Wandering bison and bone-jarring moguls challenge back-of-the-pack Iditarod mushers

A woman in a purple outer layer ties a boot while sitting on a cafeteria bench
Apayauq Reitan ties her overboots after stuffing her feet in a garbage bag to protect them from overflow. March 9, 2022 (Lex Treinen/Alaska Public Media)

Yuka Honda ran into about six bison on her way into the Athabaskan village of Nikolai on Wednesday.

Her team was cruising along the narrow trail, sometimes referred to as the Buffalo Chutes or the Buffalo Tunnels, on the north side of the Alaska Range when she first spotted a big, wooly calf and cow. 

The calf saw her at the same time and startled. 

“The calf kinda slipped and did this,” she said, making a gesture with her arms to indicate splayed legs. “It was so cute.”

Farther along, she encountered another four bison at different points along the trail. A herd was introduced to the area in 1965, when 18 bison from Delta Junction were brought in to create a population for a limited hunt. 

Luckily for Honda, the bison never charged. Her dogs, she said, were skittish from a harrowing moose encounter earlier this year. 

“I was afraid, but they don’t care,” she said with a laugh. 

Honda came into the checkpoint around 11:45 a.m. in heavy, warm snow that kept flights into town mostly grounded. She was in 48th place, with just Kailyn Davis behind her on the trail.

Yuka Honda signs in at the snowy checkpoint in Nikolai. Honda says she saw a half dozen bison on her way into the checkpoint. (Lex Treinen/Alaska Public Media)

Davis also had a bison encounter. She said her dogs immediately started barking and scared the three bison away, but she realized she didn’t know how best to react.

“I probably should have researched that before coming out here,” she joked.

The trail to Nikolai was marked by deep moguls for dozens of miles. They left mushers with achy backs, and an earlier snowless section of trail had bent sled runners caused other technical mishaps. 

“I never want to see a mogul in my life again,” said Gerhardt Thiart, a rookie from South Africa who’s running Mitch Seavey’s puppy team.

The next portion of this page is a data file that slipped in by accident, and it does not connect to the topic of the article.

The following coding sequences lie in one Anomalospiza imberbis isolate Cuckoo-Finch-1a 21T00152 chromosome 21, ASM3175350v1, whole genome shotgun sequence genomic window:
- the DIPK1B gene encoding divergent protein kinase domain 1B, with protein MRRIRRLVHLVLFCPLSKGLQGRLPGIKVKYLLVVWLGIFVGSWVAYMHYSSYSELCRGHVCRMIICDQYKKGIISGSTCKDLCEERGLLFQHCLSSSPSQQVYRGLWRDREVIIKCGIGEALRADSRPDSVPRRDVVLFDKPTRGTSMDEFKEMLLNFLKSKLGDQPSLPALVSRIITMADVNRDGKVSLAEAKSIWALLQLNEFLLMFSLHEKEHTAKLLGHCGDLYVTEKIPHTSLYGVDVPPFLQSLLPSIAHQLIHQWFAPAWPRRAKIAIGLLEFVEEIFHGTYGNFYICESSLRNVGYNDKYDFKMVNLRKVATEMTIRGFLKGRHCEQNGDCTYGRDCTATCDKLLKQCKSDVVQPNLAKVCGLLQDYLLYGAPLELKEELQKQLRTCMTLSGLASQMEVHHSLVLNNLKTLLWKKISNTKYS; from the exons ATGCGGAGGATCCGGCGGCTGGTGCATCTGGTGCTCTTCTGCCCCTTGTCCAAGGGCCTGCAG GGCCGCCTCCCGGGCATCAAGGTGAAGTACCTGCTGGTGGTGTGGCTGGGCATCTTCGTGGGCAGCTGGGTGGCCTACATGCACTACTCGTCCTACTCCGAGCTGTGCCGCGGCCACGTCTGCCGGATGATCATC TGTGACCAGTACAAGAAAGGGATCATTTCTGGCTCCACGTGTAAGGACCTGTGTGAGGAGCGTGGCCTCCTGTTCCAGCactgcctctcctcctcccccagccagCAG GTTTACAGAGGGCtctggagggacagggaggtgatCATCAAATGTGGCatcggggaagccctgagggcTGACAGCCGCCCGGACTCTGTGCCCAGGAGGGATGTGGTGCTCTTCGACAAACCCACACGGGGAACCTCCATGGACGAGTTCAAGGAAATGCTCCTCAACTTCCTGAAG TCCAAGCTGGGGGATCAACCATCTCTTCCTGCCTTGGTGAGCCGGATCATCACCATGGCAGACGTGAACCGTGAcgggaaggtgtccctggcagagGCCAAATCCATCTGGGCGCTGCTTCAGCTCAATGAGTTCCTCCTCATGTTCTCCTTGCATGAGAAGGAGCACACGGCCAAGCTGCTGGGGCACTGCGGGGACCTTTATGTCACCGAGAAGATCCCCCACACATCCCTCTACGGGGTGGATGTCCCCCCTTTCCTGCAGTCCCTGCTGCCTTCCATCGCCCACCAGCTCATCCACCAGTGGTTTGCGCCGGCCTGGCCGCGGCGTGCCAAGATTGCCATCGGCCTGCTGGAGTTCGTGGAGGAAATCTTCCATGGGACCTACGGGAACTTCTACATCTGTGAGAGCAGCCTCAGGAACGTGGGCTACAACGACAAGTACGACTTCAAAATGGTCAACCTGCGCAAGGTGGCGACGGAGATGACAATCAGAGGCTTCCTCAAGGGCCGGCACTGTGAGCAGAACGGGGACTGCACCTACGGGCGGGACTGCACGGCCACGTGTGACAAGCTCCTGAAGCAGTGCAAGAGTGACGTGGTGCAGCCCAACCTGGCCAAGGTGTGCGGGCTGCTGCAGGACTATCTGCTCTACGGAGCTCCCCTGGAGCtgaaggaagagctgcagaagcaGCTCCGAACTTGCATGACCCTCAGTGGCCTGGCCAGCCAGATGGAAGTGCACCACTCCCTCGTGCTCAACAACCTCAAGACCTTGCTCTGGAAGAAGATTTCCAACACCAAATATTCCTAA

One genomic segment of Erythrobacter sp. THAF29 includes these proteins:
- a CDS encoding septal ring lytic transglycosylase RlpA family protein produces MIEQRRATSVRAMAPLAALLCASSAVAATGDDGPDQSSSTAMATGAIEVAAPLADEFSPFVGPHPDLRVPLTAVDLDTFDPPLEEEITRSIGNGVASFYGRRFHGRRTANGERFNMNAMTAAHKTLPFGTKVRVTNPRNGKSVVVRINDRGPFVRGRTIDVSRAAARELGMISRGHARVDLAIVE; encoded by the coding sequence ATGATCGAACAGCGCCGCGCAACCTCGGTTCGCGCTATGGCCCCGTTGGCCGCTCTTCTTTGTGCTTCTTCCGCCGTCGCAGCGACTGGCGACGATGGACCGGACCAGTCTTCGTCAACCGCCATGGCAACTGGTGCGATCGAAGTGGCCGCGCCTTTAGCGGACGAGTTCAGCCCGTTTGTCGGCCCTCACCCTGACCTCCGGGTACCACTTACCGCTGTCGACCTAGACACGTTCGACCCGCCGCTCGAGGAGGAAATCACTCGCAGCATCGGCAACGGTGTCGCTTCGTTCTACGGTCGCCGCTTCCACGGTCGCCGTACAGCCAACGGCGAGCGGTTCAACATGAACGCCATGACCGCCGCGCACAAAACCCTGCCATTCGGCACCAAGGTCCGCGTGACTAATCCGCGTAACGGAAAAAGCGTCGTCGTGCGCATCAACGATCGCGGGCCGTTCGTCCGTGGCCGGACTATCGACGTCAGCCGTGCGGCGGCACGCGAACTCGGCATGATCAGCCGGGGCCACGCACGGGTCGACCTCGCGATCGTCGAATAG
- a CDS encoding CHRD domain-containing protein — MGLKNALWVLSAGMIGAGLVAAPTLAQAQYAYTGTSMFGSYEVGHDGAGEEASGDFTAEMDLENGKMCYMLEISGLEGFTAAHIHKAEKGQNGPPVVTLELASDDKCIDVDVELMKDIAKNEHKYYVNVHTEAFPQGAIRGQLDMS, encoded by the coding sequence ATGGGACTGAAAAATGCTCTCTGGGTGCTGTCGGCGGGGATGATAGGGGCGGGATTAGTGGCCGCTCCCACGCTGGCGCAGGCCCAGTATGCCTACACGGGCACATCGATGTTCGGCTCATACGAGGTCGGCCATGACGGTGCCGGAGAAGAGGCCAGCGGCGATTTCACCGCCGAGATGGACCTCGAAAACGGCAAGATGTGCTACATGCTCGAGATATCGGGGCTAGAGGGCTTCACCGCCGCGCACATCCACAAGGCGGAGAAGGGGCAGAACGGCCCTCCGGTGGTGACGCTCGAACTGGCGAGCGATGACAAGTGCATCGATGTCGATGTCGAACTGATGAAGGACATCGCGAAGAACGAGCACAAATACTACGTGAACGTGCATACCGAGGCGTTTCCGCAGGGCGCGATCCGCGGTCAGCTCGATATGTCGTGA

He thought his sled was going to fall apart, but it made it to Nikolai in one piece. He inspected it at the checkpoint.

“I’m going to go through it now and just quick run through the bolts and see that they’re tightened,” he said. 

The bumpy trail also bent one of Apayauq Reitan’s sled runners as she yanked the sled to try to keep it upright. She said it was still running alright. 

Apayauq Reitan checks her sled runners. March 9, 2022 (Lex Treinen/Alaska Public Media)

“One of my runners has bent so I think it’s going a bit crooked but it’s still in one piece,” she said. 

For now, all she could do was swap out the pieces of runner plastic that mushers cover the aluminum sled runners with. 

Matt Failor said the trail wasn’t too much worse than normal except for the moguls. But it did beat his team down enough that he decided to take a 24-hour rest at the checkpoint. 

“I just realized that some of the dogs had a few muscles that a four hour break or five hour break wouldn’t fix that issue,” he said. 

Plus, he said, the checkpoint was pleasant with warm food like burritos served in the school cafeteria. 

Nearby, rookie Julie Ahnen was considering an early 24-hour rest as well. She’d already had to drop three dogs, and had rummaged through a pile of discarded supplies to see if she could find enough food to hold her dogs over for an extra 24-hours. 

Race officials and local volunteers helped keep the welcome warm for mushers. Aside from food in the cafeteria, local volunteers kept firewood freshly chopped around two fire barrels. 

The barrels were rigged up with a funnel and tank on top and a spout near the bottom. The design, dreamed up by a local decades ago, lets people pour water in at the top that comes out steaming hot, sparing mushers the trouble of heating up water themselves. 

Fire barrels in Nikolai help mushers get hot water quickly. (Jeff Chen/Alaska Public Media)

Every few hours resident volunteers zipped on snowmachines to a nearby hole in the ice, where they drew water in a 5-gallon bucket to bring back up to the fire barrel. 

A Nikolai resident clears ice from a hole in the river used to give water to mushers at the checkpoint. (Lex Treinen/Alaska Public Media)

People at the checkpoint said they were mostly glad that the Iditarod had returned this year, after keeping the race separate last year due to COVID-19 concerns. 

“I’m feeling okay with it, as long as people get their shots and stuff and they’re actually working,” said John Dennis as he sat on a snowmachine near the fire pits. “It’s a disease that’s going to stay around here. I mean, we got to live with it.”

Residents said one resident of Nikolai died earlier this year from COVID-19, and a child was nearly evacuated because of a severe illness.

Race officials are required to be fully vaccinated and get daily COVID-19 tests along the trail. Mushers must also be fully vaccinated. They were tested before the race start and will all get swabbed again at the next checkpoint, in McGrath.

Brian Ahkiviana said that he’s glad the Iditarod is back and passing through Nikolai. 

“You see a lot of smiling faces,” he said. “Not too sure if there’s people staying at home. I’m pretty sure there are but you know, everybody has their own opinion on these things.”

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Lex Treinen covers culture, homelessness, politics and corrections for Alaska Public Media. Reach him at ltreinen@alaskapublic.org.